Sally Greaves-Lord's Walls of Colour

Sally Greaves-Lord

Sally Greaves-Lord’s career is one of only a handful in textile art that requires little in the way of introduction. Her large-scale abstract paintings and prints on silk and cotton have carved a well-regarded niche for themselves since her graduation from the Royal College in 1982. Today her work continues to explore painted and printed pattern through abstract compositions defined by their colour. “I just love looking at colours and colour combinations,” she explains. “It seems very shallow, but I’ve realized that is probably my favourite thing: colour and shapes.”

For an artist whose career has been largely defined by colour, it is interesting to learn that her early work did not explore the bold combinations that have become something of a trademark. “At the Royal College,” she explains, “my work was reasonably austere. Although I loved the decorative side of Secessionist architecture, in my own work I always felt like I wanted to limit the colours. I used only one or two dye colours during my MA. I would reduce the dyes so that they were paler versions of themselves, but the only colours were a black and a blue, and the natural colour of the cloth.” Reflecting on these early works she explains, “the forms were very simple. I think, in a sense, I worked more instinctively then, or at least less-consciously, if you can say that.”

Greaves-Lord’s technique makes her, by definition, a painter and printer of cloth. But what strikes me about her large scale work in particular is the suggestion of the structure of woven cloth her pattern making presents. If her process has come to feel less instinctive over time, her technique of balancing the subtraction of colour with its introduction continues to feel intuitive. Drawing, she explains, has underpinned her practice from the start and the “points where buildings and landscape meet” are an ongoing interest. Perhaps it is these architectural references that make her patterns feel, at times, like magnifications of the structure of the woven cloth upon which her painted and printed marks rest.

Today Greaves-Lord seems less concerned with what she has produced in the past, than how to keep her practice fresh in the present. “As time goes by you look at what you have done and don’t want to be stuck,” she explains, “so you make a conscious effort to move out of a safe zone.” A clear departure in her recent work is move away from the acid dyes she has used for decades. Work show by the Lesley Craze Gallery at this year’s COLLECT, for example, used only pigments. “I don’t have a studio with extractors,” she explains, “and I thought, ‘it has been too many years that I have been mixing up acid dyes and using discharge paste’.” The transition may have felt inevitable, but it is has proven far from easy. “Pigments do have a different feeling,” she admits. “My first thought was how will I ever do any work again? But I think I had to do it, I didn’t want to have those chemicals around. It will have to be the way forward.”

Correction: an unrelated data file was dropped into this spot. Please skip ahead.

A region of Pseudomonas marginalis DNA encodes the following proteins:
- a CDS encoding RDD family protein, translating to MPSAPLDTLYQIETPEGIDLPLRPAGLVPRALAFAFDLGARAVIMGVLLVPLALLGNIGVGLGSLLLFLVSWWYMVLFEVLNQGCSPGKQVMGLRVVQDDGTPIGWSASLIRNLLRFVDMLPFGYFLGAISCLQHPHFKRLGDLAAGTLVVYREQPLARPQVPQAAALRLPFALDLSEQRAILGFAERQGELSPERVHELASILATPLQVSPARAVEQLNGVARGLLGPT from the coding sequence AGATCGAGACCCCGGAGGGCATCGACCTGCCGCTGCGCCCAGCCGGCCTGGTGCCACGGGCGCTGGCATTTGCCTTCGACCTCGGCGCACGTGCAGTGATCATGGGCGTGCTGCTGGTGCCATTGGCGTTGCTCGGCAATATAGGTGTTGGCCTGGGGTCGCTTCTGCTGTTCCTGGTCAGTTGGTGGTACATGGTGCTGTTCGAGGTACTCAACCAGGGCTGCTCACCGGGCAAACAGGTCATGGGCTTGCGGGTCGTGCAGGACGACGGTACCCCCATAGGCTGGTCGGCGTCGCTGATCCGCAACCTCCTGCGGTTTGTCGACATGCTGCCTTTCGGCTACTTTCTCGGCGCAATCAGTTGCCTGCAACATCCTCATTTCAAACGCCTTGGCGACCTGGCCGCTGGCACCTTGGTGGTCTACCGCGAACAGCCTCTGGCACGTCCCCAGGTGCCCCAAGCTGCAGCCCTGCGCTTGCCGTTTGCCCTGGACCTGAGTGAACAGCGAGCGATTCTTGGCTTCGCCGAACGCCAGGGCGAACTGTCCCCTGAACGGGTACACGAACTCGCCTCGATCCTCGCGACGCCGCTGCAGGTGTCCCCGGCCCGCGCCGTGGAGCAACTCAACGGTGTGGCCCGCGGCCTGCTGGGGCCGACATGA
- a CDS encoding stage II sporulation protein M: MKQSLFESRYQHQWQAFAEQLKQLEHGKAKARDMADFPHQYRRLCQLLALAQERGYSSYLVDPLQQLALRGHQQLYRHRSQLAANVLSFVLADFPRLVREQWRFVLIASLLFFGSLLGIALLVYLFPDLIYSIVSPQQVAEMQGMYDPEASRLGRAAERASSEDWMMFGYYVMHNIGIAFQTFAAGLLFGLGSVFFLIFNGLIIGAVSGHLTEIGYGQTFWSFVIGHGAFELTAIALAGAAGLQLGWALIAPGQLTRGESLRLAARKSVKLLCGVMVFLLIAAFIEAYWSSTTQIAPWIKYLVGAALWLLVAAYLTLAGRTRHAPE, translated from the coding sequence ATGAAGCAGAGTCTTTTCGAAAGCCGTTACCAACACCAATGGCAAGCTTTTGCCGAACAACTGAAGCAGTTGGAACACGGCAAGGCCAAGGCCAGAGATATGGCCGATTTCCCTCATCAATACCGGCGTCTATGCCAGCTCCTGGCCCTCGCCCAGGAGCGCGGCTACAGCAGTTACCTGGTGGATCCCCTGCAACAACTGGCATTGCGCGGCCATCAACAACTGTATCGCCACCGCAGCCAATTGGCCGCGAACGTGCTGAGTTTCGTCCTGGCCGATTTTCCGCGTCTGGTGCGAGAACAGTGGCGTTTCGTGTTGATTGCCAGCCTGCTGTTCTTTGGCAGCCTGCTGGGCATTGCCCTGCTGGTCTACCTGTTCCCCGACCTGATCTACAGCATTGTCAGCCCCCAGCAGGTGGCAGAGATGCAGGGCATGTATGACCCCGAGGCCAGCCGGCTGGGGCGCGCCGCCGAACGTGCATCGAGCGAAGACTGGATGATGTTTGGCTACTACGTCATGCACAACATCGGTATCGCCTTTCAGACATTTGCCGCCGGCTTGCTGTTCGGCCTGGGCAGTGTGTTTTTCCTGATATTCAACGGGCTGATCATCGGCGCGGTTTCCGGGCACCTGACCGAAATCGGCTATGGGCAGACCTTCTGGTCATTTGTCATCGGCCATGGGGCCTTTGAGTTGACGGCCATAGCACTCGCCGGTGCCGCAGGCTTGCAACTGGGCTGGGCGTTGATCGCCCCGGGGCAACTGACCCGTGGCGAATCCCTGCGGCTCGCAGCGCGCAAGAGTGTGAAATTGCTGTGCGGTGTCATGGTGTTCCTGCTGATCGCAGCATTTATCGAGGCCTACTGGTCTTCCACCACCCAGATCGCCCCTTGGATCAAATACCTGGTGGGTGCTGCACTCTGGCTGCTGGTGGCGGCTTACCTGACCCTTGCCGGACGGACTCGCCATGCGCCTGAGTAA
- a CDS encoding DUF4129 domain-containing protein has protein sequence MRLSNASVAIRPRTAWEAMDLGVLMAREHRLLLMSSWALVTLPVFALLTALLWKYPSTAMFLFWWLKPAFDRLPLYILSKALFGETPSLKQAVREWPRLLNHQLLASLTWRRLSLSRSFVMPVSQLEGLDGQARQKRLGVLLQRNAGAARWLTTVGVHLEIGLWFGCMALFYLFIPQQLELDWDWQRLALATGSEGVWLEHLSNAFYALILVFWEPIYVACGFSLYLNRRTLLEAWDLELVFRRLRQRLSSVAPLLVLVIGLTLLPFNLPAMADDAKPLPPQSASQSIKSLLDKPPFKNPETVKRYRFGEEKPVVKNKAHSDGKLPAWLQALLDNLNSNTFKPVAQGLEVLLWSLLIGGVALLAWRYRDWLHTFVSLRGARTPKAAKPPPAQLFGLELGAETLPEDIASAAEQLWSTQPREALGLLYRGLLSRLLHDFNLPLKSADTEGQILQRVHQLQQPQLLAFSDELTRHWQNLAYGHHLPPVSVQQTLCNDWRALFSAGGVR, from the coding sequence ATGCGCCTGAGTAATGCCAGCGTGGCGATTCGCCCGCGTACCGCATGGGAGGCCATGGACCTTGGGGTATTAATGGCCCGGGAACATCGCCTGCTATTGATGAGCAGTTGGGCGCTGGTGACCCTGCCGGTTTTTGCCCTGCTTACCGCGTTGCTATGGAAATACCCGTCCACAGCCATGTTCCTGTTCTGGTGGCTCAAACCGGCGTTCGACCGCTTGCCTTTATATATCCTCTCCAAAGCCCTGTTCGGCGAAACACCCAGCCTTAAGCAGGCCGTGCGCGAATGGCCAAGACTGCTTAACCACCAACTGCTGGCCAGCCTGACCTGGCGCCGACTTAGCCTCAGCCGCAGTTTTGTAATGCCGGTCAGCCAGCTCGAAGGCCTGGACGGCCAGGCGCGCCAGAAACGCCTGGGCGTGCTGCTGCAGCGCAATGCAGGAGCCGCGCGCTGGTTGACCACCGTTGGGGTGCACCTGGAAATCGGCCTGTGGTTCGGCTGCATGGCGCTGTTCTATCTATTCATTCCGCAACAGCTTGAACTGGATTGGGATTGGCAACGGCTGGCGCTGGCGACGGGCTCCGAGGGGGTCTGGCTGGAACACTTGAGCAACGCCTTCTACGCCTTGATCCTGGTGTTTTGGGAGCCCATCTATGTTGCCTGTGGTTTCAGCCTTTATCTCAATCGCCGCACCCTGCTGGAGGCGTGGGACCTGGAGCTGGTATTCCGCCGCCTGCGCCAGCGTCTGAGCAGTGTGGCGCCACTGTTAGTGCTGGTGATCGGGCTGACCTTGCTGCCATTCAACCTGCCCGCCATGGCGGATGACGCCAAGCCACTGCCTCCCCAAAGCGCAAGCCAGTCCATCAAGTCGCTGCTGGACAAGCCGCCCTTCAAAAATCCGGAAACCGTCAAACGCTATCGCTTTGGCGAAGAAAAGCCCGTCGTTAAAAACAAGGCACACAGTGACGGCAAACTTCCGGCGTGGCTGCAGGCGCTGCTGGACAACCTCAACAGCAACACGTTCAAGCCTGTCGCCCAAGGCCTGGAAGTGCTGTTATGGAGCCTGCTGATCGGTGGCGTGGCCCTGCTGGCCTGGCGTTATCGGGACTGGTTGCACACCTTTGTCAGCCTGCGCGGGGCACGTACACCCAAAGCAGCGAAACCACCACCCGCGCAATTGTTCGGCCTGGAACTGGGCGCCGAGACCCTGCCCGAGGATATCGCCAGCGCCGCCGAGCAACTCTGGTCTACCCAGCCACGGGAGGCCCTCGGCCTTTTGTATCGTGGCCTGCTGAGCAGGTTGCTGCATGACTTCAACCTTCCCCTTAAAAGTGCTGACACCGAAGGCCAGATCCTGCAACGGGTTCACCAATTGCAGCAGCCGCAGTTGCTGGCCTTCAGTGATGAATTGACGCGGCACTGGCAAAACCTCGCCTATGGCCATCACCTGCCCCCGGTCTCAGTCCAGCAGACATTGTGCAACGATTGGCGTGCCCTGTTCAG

Although Greaves-Lord’s work tends to take on the format of banners that tower above the viewer, she develops her designs in the round, never entirely sure of top and bottom. “I still have a problem deciding what the top is,” she admits, instead envisioning each work as “a fragment of larger piece.” While the whole is not meant to ever be physically united, I am reminded of chapters of a book, both able to stand alone and contribute to a larger whole. The sheer scale of much of her work brings a physical element to her process. But rather than work with assistants she explains that it is solitude that was, and continues to be, a crucial component to her work: “Maybe it is easier in the first part of your career, but now I feel that if I don’t really get stuck into it, it might evaporate. I know it won’t, but it is the bit that really keeps me alive.”

Embroidery magazine (Sept./Oct. 2006: 40-42)